At this time of year, the seductive smell of roasting meats and succulent dishes entices winter residents and visitors inside the exceptional restaurants lining Third Street South in Olde Naples. But Thursday night, the in-spot was Gardner Colby Gallery, where bright gallery spots spilled through the wide windows onto Gallery Row, beckoning guests through the open front door for a look at a group exhibition of new work by six of the gallery’s leading artists.
As patrons sipped champagne and sampled sushi, they were treated to paintings fresh from the easels of Chris Augusta, Kim English, Curt Hanson, Timothy Horn, Leonard Wren and Stan Moeller.
Those in attendance quickly discovered that Stan Moeller is a complex man. Well rounded to be sure. Some might even say he’s even a Renaissance Man. Not only is he a gifted painter, he’s an accomplished musician (guitar), a teacher, well-read, well-traveled, an attentive husband and doting dog-owner. But what’s most impressive to a potential collector is how well grounded he is in the world of art.
The titles of the books he’s deconstructed and digested roll off Stan’s tongue. Studies of John Singer Sargent and Joaquin Sorolla. Gabriel P. Weisberg’s rare and expensive Beyond Impressionism – The Naturalist Impulse and David Hockney’s Secret Knowledge. He’s even read comedian/author Steve Martin’s new novel, The Object of Beauty, a New York tale of art, money and ambition. Stan Moeller knows art history and the art market, and that translates onto the smooth Raphael linen canvases and specially-made Dale Vigent panels of which he is so fond.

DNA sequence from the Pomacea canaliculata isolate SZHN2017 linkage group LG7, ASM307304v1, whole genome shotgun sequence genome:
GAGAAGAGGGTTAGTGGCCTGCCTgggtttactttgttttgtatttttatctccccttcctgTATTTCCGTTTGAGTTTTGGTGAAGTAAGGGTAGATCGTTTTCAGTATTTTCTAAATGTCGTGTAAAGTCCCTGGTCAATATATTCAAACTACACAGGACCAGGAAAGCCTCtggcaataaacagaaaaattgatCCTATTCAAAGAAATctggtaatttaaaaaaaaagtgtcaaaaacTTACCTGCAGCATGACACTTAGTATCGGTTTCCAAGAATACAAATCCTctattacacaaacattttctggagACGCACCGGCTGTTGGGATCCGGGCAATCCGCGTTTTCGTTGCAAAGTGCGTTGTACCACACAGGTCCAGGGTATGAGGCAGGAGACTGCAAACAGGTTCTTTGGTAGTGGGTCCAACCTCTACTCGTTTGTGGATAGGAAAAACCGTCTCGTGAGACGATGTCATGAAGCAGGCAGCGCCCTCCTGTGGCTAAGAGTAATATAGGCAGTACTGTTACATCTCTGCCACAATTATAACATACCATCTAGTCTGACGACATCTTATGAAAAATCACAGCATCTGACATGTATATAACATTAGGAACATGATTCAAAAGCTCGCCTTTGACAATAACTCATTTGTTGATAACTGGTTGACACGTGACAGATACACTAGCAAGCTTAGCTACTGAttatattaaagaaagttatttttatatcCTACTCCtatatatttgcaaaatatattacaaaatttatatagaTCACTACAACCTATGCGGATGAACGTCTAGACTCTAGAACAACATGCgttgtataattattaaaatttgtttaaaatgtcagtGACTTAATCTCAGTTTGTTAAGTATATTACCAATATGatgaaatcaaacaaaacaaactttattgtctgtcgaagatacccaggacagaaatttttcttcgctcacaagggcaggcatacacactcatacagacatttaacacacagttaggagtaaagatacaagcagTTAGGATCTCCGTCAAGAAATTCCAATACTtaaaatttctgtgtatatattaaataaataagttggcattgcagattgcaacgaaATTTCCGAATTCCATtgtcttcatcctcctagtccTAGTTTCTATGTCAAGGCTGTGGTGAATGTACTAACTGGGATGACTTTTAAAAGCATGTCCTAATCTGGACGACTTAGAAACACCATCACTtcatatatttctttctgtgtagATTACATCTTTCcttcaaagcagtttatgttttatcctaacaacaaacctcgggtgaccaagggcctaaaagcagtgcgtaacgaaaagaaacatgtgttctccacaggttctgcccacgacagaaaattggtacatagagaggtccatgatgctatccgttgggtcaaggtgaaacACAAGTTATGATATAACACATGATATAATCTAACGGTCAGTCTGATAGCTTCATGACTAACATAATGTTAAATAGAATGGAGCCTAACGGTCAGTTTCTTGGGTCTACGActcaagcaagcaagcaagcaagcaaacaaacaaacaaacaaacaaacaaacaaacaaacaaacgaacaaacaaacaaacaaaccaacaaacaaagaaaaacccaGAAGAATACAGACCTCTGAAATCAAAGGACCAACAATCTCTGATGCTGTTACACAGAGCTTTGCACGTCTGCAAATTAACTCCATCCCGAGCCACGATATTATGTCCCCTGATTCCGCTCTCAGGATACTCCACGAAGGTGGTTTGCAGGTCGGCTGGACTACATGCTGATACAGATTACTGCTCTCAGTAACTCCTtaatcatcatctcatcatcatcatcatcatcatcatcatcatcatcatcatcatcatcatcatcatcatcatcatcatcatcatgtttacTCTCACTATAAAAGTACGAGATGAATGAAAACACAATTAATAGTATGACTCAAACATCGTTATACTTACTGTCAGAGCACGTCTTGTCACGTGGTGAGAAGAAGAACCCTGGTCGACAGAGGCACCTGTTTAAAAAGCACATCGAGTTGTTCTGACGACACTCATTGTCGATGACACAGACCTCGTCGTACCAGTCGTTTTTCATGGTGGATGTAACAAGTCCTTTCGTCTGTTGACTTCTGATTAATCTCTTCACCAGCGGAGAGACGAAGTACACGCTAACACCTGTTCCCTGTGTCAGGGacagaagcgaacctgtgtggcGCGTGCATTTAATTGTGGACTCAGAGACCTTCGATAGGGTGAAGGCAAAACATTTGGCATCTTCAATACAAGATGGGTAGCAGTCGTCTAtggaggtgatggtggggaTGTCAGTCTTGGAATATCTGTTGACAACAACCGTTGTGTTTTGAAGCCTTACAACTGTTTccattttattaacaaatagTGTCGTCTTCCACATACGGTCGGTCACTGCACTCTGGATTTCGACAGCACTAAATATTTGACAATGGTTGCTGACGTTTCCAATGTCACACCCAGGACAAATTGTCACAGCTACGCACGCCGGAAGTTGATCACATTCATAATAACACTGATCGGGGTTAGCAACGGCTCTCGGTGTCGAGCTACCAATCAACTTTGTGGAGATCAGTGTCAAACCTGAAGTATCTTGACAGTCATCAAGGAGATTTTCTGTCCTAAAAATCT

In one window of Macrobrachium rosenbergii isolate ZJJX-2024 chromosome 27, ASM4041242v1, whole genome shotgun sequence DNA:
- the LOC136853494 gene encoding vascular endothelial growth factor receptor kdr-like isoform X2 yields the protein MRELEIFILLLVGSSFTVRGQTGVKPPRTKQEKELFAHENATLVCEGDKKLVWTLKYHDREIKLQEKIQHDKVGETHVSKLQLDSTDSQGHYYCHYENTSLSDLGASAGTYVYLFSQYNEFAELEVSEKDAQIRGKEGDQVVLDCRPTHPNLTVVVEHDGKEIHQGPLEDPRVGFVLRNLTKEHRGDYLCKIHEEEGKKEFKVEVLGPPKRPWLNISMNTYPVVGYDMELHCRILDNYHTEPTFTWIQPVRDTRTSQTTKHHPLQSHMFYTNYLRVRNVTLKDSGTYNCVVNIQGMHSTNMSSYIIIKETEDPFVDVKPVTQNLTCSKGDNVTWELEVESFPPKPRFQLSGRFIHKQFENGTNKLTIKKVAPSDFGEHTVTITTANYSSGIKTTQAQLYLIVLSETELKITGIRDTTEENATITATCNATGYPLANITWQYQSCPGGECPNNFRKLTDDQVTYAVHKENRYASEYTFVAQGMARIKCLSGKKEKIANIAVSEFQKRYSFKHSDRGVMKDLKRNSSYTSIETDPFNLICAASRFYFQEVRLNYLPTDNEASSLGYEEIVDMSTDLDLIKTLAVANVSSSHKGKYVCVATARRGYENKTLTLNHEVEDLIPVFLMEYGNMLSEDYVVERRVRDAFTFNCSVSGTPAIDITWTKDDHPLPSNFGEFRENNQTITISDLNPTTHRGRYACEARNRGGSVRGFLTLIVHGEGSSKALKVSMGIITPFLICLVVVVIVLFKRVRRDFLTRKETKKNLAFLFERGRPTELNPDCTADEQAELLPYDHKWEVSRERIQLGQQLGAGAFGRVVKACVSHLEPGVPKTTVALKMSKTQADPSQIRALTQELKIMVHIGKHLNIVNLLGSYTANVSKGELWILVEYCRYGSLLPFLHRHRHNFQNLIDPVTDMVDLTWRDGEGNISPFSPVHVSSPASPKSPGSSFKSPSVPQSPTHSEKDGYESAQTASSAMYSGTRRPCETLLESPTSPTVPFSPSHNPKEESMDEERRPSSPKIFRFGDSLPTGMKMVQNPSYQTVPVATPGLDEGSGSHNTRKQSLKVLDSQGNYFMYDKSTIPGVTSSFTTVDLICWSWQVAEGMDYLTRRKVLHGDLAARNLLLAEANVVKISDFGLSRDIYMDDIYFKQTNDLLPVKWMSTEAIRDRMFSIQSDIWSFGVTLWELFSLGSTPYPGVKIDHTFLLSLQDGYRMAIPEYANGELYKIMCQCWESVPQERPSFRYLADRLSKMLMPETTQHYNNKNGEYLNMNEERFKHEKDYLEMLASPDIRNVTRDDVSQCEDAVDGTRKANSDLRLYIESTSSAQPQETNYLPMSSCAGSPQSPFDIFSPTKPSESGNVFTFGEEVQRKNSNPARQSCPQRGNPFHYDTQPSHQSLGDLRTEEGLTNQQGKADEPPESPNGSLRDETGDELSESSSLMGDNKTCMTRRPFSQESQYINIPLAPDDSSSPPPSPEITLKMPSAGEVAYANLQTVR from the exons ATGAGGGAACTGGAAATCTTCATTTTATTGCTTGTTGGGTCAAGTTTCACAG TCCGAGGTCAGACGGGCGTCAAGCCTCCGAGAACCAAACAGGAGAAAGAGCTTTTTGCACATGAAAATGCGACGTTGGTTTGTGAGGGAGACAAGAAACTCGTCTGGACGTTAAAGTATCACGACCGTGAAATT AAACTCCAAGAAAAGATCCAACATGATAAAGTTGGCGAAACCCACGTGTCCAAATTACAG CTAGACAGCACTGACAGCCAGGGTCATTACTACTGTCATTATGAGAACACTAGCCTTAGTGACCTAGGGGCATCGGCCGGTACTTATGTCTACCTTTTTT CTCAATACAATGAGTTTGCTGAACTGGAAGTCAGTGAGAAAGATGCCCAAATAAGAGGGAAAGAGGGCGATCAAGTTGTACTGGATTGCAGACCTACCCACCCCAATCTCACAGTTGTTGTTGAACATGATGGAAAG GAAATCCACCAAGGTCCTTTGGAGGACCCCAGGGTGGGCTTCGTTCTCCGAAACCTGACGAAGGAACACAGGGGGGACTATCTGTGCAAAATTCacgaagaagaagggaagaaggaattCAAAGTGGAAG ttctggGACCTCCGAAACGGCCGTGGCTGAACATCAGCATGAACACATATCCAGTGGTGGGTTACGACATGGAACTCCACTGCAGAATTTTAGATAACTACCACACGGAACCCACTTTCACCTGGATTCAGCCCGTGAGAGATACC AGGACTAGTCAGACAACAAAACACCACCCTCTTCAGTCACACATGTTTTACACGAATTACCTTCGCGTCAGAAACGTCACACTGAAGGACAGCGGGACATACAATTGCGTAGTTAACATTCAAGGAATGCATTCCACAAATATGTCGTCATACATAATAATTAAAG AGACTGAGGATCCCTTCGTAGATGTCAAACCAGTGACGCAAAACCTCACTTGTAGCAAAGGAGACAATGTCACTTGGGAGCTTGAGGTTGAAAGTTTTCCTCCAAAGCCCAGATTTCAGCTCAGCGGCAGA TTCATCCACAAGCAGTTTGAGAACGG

Adapting the lessons learned in Secret Knowledge (in which Hockney writes about how the Old Masters used lenses and something known as camera obscura to take art to a new level), Moeller uses video to help him inject movement into his figurative work. “I like action, not traditional poses,” Moeller explains. Live video allows him to imprint fine movements on his mind’s eye and “paint the things we cannot see” as one collector quoted on Stan’s website so aptly phrased it.
By studying the movement of his models, including his lovely wife Tammy, Moeller’s figurative works take on a kinetic quality. They are dynamic, enigmatic and alluring. all at the same time. Tammy says it’s “like stealing a little bit of the model’s soul.”
More like memorializing their life force for posterity …. and for the rest of us to enjoy in the here and now.